Clean Transport: Allocation of Funds for the Electrification of Cars is Necessary

Activists, campaigners and MPs are all warning that electric cars are the way forward if we are to stop air pollution and motor-related global warming. This is why governments are developing programmes for a ban on cars with internal combustion engines. Along the same lines, Boris Johnson’s government is planning to stop the sale of new petrol and diesel cars as from 2030. According to intelligent transport, Britain is going further than almost every other European country in tackling emissions from cars.

Transport in Britain

Transport is the most polluting sector in Britain. As stated by Transport for London, 99% of Londoners live in areas where pollution exceeds the guidelines presented by WHO. As Transport & Environment (T&E) stated in 2019, the British government’s new air contamination plan is just a repetition of existing plans which have not managed to clean up transportation.

Transportation produced 122 million metric tonnes of carbon dioxide in the UK in 2019. This constituted approximately 27% of Britain’s greenhouse gas emissions for that year. According to Statista, carbon dioxide emissions caused by transportation in Britain was 97.2 million metric tonnes in 2020. This indicates a reduction of about 20% compared with 2019. This decline in carbon dioxide emissions is said to be caused by the disruption of transportation due to the coronavirus strict lockdowns imposed by the government.

Reducing emissions in transportation remains a significant challenge as the UK is planning to reach net zero emissions by 2050.

Boris Johnson’s Plan for the Electrification of Cars

In an attempt to achieve the UK’s goal of net zero carbon emissions by 2050, the government is planning to put an end to the sale of new petrol and diesel vehicles by 2030, and hybrid vehicles five years later.

According to the New York Times, Boris Johnson has laid out a plan for a “Green Industrial Revolution”. The goals is to end the sale of petrol and diesel cars by 2030.

As stated in AM-Online, the Committee on Climate Change has made the case for hybrid vehicles to be included in the ban. It says: “This ban should explicitly cover hybrid as well as internal combustion engines.”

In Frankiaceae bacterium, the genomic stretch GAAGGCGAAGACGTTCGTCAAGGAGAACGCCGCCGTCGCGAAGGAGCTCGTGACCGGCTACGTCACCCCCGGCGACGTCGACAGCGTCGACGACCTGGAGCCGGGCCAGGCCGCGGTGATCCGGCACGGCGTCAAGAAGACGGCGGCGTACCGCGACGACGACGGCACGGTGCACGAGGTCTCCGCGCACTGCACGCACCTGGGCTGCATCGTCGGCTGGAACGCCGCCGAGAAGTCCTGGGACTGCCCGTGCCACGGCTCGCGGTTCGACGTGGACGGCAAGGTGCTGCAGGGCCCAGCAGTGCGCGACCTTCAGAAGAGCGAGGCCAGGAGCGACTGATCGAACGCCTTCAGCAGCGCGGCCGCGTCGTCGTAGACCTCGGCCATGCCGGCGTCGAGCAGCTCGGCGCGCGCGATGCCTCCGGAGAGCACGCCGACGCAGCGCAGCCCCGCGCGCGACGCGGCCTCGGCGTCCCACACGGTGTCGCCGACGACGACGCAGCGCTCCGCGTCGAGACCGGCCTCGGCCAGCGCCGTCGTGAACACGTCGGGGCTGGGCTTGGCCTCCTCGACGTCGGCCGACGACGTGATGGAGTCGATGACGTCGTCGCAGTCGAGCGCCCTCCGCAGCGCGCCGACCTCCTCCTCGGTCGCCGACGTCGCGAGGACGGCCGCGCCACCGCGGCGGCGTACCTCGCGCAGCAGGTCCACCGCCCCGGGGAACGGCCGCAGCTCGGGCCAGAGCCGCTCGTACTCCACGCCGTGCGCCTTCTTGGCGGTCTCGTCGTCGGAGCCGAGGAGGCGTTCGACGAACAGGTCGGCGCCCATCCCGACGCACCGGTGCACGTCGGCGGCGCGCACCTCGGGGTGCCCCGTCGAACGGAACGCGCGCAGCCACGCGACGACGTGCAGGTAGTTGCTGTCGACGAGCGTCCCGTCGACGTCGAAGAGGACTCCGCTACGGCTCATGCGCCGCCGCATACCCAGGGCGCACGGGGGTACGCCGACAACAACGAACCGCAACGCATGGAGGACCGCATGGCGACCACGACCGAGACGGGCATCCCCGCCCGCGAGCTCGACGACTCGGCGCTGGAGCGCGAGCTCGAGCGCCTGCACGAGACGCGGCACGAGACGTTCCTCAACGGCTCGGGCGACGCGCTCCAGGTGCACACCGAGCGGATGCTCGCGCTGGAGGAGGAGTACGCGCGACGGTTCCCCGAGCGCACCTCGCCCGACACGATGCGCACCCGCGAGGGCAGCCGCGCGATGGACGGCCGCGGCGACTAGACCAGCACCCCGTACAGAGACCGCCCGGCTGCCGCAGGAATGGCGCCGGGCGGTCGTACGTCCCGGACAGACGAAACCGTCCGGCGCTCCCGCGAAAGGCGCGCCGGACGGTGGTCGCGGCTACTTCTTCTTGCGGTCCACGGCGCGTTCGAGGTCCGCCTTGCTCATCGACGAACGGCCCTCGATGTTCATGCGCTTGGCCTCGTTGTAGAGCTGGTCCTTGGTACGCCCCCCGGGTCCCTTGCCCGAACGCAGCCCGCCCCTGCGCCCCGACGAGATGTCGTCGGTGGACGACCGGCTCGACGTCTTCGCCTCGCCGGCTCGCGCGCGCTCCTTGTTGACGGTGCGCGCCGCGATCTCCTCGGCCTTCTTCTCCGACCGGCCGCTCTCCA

Prime Minister Boris Johnson had previously said that the plan would be implemented in 20 years, but according to the Financial Times, that time is a decade ahead. The paper added that the decision by the government is part of a series of environmental initiatives on the eve of the Climate Change Summit to be held in Glasgow with the attendance of world leaders. The Johnson government has announced that it will present a plan to combat global warming, requiring manufacturing companies to report their carbon waste.

This plan came after automakers had taken steps to produce electric vehicles. The German company BMW plans to set up its own electric car plant in Oxford, England. Volvo has also announced that it will produce a new generation of all-electric or “hybrid” cars, marking the end of the life of cars with internal combustion engines. According ot the Guardian, British manufacturers believe that the UK could become a significant exporter of solid-state batteries for electric cars.

While some policymakers have been trying to ban the sale of new petrol and diesel cars from 2030, IHS data shows that internal combustion vehicles will still hold a large share of the market. IHS predicts that by 2030 global sales of electric vehicles (including hybrid and all-electric) will account for 24.6% of the total market, but internal combustion vehicles will still account for 75.4% of the market share.

Allocation of Funds for Electric Vehicle Research and Development

As stated in INews, Boris Johnson will confirm plans to bring forward a ban on the sale of new petrol and diesel cars by a decade to 2030, in an effort to reach the UK’s goal of net-zero carbon emissions by 2050.The plan also involves an entire UK town switching to hydrogen power by the end of the decade, with all homes and businesses heated solely by the technology.

Mr Johnson has claimed that the 10-point plan, costing the Treasury a total of £12bn, would create 250,000 jobs across the UK and help the country to “become greener”.

An important point to consider is the matter of charging points. Overall, nearly 29,000 charging points are needed across Great Britain by 2030. Around 85% of these are fast (22 kW) or rapid (43+ kW) chargers. In the November 2020 Spending Review, the government announced that it would “Invest £1.9 billion in charging the infrastructure”. Furthermore, to make electric vehicle ownership more affordable, the government offers plug-in grants (launched in 2011). The amount of the grant depends on which category the vehicle is in.

The British Secretary of State has drafted a plan under which drivers interested in buying electric cars will receive a grant of up to £ 6,000 if they exchange their petrol and diesel cars for electric cars. If there is no stable market for electric cars in the UK, Jonson’s plan will face serious problems. An important challenge for this project is the number of electric car charging centres in the UK.

According to the Guardian, Caroline Lucas, the Green Party MP, condemned Johnson’s plan as vague and underpowered. She called it “A shopping list, not a plan to address the climate emergency”. Furthermore, financing the infrastructure of electric cars is a complicated issue which needs to be considered seriously.

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